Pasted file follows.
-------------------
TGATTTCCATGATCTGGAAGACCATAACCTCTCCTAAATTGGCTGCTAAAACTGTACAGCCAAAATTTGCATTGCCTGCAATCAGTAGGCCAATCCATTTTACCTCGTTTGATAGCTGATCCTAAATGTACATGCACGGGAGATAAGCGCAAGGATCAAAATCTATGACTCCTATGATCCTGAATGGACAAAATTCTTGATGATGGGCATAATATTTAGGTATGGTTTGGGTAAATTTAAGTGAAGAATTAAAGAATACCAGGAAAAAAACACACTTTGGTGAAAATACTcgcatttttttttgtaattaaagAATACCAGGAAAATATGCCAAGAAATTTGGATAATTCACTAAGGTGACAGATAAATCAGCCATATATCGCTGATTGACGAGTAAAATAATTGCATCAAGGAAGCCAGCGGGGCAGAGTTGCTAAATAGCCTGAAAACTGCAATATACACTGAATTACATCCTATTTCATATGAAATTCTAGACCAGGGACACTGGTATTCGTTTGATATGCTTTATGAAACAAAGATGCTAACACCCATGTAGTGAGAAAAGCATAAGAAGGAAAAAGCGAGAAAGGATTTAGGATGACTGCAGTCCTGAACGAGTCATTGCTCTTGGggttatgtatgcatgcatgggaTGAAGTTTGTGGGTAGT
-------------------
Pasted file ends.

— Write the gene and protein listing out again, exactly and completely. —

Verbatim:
TGATTTCCATGATCTGGAAGACCATAACCTCTCCTAAATTGGCTGCTAAAACTGTACAGCCAAAATTTGCATTGCCTGCAATCAGTAGGCCAATCCATTTTACCTCGTTTGATAGCTGATCCTAAATGTACATGCACGGGAGATAAGCGCAAGGATCAAAATCTATGACTCCTATGATCCTGAATGGACAAAATTCTTGATGATGGGCATAATATTTAGGTATGGTTTGGGTAAATTTAAGTGAAGAATTAAAGAATACCAGGAAAAAAACACACTTTGGTGAAAATACTcgcatttttttttgtaattaaagAATACCAGGAAAATATGCCAAGAAATTTGGATAATTCACTAAGGTGACAGATAAATCAGCCATATATCGCTGATTGACGAGTAAAATAATTGCATCAAGGAAGCCAGCGGGGCAGAGTTGCTAAATAGCCTGAAAACTGCAATATACACTGAATTACATCCTATTTCATATGAAATTCTAGACCAGGGACACTGGTATTCGTTTGATATGCTTTATGAAACAAAGATGCTAACACCCATGTAGTGAGAAAAGCATAAGAAGGAAAAAGCGAGAAAGGATTTAGGATGACTGCAGTCCTGAACGAGTCATTGCTCTTGGggttatgtatgcatgcatgggaTGAAGTTTGTGGGTAGT